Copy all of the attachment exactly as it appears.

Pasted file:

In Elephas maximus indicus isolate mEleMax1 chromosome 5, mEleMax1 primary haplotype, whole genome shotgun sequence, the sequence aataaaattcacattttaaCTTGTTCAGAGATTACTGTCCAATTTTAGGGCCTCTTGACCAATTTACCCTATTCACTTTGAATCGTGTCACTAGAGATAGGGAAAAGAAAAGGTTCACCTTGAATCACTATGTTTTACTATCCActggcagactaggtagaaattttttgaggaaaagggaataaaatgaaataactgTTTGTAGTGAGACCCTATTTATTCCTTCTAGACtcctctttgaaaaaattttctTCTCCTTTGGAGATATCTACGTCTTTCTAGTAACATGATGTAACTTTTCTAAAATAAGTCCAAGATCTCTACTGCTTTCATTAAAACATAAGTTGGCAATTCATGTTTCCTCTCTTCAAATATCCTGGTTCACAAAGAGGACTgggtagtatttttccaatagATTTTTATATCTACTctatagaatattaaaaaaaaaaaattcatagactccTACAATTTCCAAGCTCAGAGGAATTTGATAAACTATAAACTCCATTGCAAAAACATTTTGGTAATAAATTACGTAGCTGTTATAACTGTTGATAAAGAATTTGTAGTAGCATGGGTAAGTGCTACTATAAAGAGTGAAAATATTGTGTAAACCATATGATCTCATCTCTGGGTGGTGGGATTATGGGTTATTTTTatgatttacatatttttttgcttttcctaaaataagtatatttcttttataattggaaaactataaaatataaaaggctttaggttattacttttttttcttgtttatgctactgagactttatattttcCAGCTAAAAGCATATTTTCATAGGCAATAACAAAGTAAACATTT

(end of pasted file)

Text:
In Elephas maximus indicus isolate mEleMax1 chromosome 5, mEleMax1 primary haplotype, whole genome shotgun sequence, the sequence aataaaattcacattttaaCTTGTTCAGAGATTACTGTCCAATTTTAGGGCCTCTTGACCAATTTACCCTATTCACTTTGAATCGTGTCACTAGAGATAGGGAAAAGAAAAGGTTCACCTTGAATCACTATGTTTTACTATCCActggcagactaggtagaaattttttgaggaaaagggaataaaatgaaataactgTTTGTAGTGAGACCCTATTTATTCCTTCTAGACtcctctttgaaaaaattttctTCTCCTTTGGAGATATCTACGTCTTTCTAGTAACATGATGTAACTTTTCTAAAATAAGTCCAAGATCTCTACTGCTTTCATTAAAACATAAGTTGGCAATTCATGTTTCCTCTCTTCAAATATCCTGGTTCACAAAGAGGACTgggtagtatttttccaatagATTTTTATATCTACTctatagaatattaaaaaaaaaaaattcatagactccTACAATTTCCAAGCTCAGAGGAATTTGATAAACTATAAACTCCATTGCAAAAACATTTTGGTAATAAATTACGTAGCTGTTATAACTGTTGATAAAGAATTTGTAGTAGCATGGGTAAGTGCTACTATAAAGAGTGAAAATATTGTGTAAACCATATGATCTCATCTCTGGGTGGTGGGATTATGGGTTATTTTTatgatttacatatttttttgcttttcctaaaataagtatatttcttttataattggaaaactataaaatataaaaggctttaggttattacttttttttcttgtttatgctactgagactttatattttcCAGCTAAAAGCATATTTTCATAGGCAATAACAAAGTAAACATTT